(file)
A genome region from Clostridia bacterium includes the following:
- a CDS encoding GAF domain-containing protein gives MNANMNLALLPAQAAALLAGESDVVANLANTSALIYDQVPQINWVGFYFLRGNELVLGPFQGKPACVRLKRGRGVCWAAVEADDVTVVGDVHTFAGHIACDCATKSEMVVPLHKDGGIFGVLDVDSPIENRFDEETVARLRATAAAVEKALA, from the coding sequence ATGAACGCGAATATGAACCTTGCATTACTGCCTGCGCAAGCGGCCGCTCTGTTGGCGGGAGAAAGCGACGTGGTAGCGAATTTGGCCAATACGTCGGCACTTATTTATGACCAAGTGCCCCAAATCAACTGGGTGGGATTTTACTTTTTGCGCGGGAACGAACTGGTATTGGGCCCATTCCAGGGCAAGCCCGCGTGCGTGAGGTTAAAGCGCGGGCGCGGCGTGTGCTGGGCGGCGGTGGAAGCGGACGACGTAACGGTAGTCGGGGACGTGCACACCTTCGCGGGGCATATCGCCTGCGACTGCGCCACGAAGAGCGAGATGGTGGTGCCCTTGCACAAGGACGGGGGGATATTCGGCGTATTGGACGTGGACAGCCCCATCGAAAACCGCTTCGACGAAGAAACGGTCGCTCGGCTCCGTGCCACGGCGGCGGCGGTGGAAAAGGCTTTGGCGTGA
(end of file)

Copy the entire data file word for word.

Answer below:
A genome region from Clostridia bacterium includes the following:
- a CDS encoding GAF domain-containing protein gives MNANMNLALLPAQAAALLAGESDVVANLANTSALIYDQVPQINWVGFYFLRGNELVLGPFQGKPACVRLKRGRGVCWAAVEADDVTVVGDVHTFAGHIACDCATKSEMVVPLHKDGGIFGVLDVDSPIENRFDEETVARLRATAAAVEKALA, from the coding sequence ATGAACGCGAATATGAACCTTGCATTACTGCCTGCGCAAGCGGCCGCTCTGTTGGCGGGAGAAAGCGACGTGGTAGCGAATTTGGCCAATACGTCGGCACTTATTTATGACCAAGTGCCCCAAATCAACTGGGTGGGATTTTACTTTTTGCGCGGGAACGAACTGGTATTGGGCCCATTCCAGGGCAAGCCCGCGTGCGTGAGGTTAAAGCGCGGGCGCGGCGTGTGCTGGGCGGCGGTGGAAGCGGACGACGTAACGGTAGTCGGGGACGTGCACACCTTCGCGGGGCATATCGCCTGCGACTGCGCCACGAAGAGCGAGATGGTGGTGCCCTTGCACAAGGACGGGGGGATATTCGGCGTATTGGACGTGGACAGCCCCATCGAAAACCGCTTCGACGAAGAAACGGTCGCTCGGCTCCGTGCCACGGCGGCGGCGGTGGAAAAGGCTTTGGCGTGA